Monday, 17 December 2012

Society of Control After 9/11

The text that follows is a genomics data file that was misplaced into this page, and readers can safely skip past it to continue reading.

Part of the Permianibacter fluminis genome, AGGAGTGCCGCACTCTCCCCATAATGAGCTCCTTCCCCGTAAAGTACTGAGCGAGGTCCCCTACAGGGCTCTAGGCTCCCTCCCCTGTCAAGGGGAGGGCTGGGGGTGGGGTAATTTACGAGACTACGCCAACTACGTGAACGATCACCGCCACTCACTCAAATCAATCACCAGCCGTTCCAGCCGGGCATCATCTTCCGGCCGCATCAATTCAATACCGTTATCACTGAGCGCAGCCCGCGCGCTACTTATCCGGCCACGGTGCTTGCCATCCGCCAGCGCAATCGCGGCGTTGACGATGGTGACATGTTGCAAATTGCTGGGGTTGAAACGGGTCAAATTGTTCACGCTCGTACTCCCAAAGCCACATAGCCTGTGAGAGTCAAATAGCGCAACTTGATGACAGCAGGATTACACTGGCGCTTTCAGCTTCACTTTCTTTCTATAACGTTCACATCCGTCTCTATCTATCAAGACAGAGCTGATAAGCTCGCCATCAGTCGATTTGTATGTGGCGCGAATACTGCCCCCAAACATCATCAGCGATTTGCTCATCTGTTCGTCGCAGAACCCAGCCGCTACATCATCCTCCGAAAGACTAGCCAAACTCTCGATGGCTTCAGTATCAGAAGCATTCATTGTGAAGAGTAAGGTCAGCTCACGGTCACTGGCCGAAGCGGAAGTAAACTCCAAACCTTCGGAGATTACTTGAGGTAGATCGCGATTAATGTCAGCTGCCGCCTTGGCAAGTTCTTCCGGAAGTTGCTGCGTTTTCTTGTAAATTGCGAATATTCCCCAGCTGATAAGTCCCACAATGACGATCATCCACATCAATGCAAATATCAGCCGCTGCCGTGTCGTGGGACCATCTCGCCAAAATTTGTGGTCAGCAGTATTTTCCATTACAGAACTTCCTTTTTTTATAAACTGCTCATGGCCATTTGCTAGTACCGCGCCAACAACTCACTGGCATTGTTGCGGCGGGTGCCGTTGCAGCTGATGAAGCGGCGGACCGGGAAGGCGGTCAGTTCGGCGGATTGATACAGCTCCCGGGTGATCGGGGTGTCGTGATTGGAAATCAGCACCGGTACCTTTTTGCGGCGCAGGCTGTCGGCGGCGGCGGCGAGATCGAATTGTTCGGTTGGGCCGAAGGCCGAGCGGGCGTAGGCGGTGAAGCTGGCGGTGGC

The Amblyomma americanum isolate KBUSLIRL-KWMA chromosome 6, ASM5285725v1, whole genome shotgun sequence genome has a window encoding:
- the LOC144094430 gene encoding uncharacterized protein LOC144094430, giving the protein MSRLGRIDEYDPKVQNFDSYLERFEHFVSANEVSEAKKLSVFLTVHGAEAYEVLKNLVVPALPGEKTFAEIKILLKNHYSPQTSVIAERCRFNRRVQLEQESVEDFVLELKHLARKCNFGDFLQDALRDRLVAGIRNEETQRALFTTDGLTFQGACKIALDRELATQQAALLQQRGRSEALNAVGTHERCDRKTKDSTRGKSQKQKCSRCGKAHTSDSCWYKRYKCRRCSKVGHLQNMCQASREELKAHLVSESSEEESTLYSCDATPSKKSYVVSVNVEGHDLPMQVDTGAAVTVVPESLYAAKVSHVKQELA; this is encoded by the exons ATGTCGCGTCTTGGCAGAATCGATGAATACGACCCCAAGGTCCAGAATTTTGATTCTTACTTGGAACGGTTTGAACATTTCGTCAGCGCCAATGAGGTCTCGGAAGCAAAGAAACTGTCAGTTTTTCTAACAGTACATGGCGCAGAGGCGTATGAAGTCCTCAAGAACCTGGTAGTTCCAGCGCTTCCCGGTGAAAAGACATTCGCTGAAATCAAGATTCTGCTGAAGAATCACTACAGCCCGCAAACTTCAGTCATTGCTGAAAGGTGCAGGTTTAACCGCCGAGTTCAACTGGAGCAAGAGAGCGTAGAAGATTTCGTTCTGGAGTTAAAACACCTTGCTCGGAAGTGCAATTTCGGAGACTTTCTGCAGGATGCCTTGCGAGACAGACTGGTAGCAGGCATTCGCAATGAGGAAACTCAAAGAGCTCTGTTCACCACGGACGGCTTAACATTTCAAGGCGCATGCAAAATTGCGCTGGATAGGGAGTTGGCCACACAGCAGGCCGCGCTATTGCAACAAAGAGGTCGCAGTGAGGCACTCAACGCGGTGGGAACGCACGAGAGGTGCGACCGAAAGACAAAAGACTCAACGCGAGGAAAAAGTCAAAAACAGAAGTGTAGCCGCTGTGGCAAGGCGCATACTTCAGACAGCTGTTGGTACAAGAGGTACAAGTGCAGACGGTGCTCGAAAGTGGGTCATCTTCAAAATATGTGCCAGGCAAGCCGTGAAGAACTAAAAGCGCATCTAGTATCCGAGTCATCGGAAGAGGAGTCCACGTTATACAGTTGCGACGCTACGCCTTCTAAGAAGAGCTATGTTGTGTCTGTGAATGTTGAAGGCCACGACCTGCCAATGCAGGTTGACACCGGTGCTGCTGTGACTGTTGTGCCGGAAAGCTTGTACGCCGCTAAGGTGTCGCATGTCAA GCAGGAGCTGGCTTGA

Jonathan Raban’s novel, Surveillance, (2006) questions the society of control in a post 9/11 world where the state has control over its people. For example, in staging these preventative accidents, the government is trying to discipline its people into taking precautions, for when it happens in reality. In Raban’s novel, there are elements of the Foucaldian disciplinary society of control. It can be argued that while the government is trying to make people more aware it seems that the state is trying to control people. The government is not interested in people’s freedoms or liberties, but interested in a society of control. On a personal level, we see in the book that new technologies make it easier for people to survey others. This can be seen when Lucy says, “Look at the way people Google their prospective dates. Everybody does it. Everybody’s trying to spy on everyone else.” (225) This can also be seen in the use of Google maps, which even I have used to Google my own street. I have even seen myself in the Google maps street view, which seems to be taken years ago. It’s rather spooky. Because this technology is so widely used by everybody, does it then make it acceptable to use for spying on others? I admit it’s useful, however, when put into the wrong hands; somebody may use it for unethical and immoral reasons. Personally, I don’t mind the state having such intrusive access to my life, if they use their powers for good. The minute they abuse their powers, for example, taking somebody’s personal identity or fraud, then it is wrong. But the line seems very blurred. It seems hypocritical to say that it’s okay if I use technology as a form of surveillance to spy on my neighbour, let’s say, but its wrong when the government spy on us. In my opinion of the people who feel so strongly about the government spying on us, it may just be that they have something to hide.

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